Invent a scoring system for a 'guess the weight' competition.

Can you deduce which Olympic athletics events are represented by the graphs?

Which dilutions can you make using only 10ml pipettes?

Which units would you choose best to fit these situations?

When you change the units, do the numbers get bigger or smaller?

Make your own pinhole camera for safe observation of the sun, and find out how it works.

Use your skill and knowledge to place various scientific lengths in order of size. Can you judge the length of objects with sizes ranging from 1 Angstrom to 1 million km with no wrong attempts?

Work with numbers big and small to estimate and calculate various quantities in biological contexts.

Examine these estimates. Do they sound about right?

Estimate these curious quantities sufficiently accurately that you can rank them in order of size

Is it cheaper to cook a meal from scratch or to buy a ready meal? What difference does the number of people you're cooking for make?

Work out the numerical values for these physical quantities.

Can you suggest a curve to fit some experimental data? Can you work out where the data might have come from?

To investigate the relationship between the distance the ruler drops and the time taken, we need to do some mathematical modelling...

Can you sketch graphs to show how the height of water changes in different containers as they are filled?

Make an accurate diagram of the solar system and explore the concept of a grand conjunction.

Get some practice using big and small numbers in chemistry.

Many physical constants are only known to a certain accuracy. Explore the numerical error bounds in the mass of water and its constituents.

If I don't have the size of cake tin specified in my recipe, will the size I do have be OK?

How would you go about estimating populations of dolphins?

These Olympic quantities have been jumbled up! Can you put them back together again?

Two trains set off at the same time from each end of a single straight railway line. A very fast bee starts off in front of the first train and flies continuously back and forth between the. . . .

Explore the relationship between resistance and temperature

Work with numbers big and small to estimate and calulate various quantities in biological contexts.

The triathlon is a physically gruelling challenge. Can you work out which athlete burnt the most calories?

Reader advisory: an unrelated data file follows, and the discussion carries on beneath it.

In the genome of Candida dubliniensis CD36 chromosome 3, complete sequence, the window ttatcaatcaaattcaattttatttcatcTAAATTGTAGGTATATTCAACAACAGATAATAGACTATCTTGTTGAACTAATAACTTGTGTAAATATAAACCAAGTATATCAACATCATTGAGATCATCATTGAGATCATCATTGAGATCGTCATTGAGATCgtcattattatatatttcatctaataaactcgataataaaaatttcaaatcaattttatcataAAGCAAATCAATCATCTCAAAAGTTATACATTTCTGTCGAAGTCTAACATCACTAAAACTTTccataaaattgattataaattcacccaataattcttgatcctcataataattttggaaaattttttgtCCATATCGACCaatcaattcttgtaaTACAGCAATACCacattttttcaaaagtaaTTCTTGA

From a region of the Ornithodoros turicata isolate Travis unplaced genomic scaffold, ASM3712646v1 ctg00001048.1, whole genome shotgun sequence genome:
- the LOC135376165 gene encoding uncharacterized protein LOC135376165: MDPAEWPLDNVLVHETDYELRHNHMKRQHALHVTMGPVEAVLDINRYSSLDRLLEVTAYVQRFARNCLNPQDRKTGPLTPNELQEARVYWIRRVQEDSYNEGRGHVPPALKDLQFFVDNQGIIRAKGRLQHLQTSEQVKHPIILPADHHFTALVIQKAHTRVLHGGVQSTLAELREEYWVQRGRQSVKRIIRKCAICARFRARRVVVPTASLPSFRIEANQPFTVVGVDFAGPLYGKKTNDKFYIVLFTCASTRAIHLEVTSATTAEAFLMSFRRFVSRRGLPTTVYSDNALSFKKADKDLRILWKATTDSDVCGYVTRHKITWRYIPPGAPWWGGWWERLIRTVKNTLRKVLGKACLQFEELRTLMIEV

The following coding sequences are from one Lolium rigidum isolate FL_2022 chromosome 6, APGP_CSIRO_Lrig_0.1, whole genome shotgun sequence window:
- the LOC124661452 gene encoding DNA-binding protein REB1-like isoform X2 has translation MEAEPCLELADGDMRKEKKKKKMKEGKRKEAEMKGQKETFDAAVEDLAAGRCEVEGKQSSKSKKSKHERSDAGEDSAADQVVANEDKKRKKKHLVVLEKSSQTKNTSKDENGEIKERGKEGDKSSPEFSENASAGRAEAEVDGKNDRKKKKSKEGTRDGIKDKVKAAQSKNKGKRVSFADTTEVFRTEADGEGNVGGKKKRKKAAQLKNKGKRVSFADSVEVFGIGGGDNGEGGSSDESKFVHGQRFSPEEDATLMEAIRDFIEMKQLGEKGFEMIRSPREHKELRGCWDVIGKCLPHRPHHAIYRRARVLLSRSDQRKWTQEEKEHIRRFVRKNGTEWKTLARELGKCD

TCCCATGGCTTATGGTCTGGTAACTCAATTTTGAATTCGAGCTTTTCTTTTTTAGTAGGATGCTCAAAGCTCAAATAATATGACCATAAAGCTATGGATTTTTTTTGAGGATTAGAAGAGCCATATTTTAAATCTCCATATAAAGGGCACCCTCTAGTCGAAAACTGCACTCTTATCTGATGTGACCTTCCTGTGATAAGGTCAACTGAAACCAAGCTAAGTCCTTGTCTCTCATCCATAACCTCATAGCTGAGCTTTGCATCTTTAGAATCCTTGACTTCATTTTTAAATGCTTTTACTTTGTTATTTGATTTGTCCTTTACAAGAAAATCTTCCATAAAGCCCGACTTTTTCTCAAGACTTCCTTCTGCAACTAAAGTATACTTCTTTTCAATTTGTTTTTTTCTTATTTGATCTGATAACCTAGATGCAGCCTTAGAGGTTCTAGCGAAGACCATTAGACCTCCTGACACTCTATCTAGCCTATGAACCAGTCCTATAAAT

Work with numbers big and small to estimate and calculate various quantities in physical contexts.

Simple models which help us to investigate how epidemics grow and die out.

In which Olympic event does a human travel fastest? Decide which events to include in your Alternative Record Book.

Where should runners start the 200m race so that they have all run the same distance by the finish?

What shape would fit your pens and pencils best? How can you make it?

Use trigonometry to determine whether solar eclipses on earth can be perfect.

Could nanotechnology be used to see if an artery is blocked? Or is this just science fiction?

Have you ever wondered what it would be like to race against Usain Bolt?

Analyse these beautiful biological images and attempt to rank them in size order.

Water freezes at 0°Celsius (32°Fahrenheit) and boils at 100°C (212°Fahrenheit). Is there a temperature at which Celsius and Fahrenheit readings are the same?

Practice your skills of measurement and estimation using this interactive measurement tool based around fascinating images from biology.

An observer is on top of a lighthouse. How far from the foot of the lighthouse is the horizon that the observer can see?

Which countries have the most naturally athletic populations?

Formulate and investigate a simple mathematical model for the design of a table mat.

This problem explores the biology behind Rudolph's glowing red nose.

Use the computer to model an epidemic. Try out public health policies to control the spread of the epidemic, to minimise the number of sick days and deaths.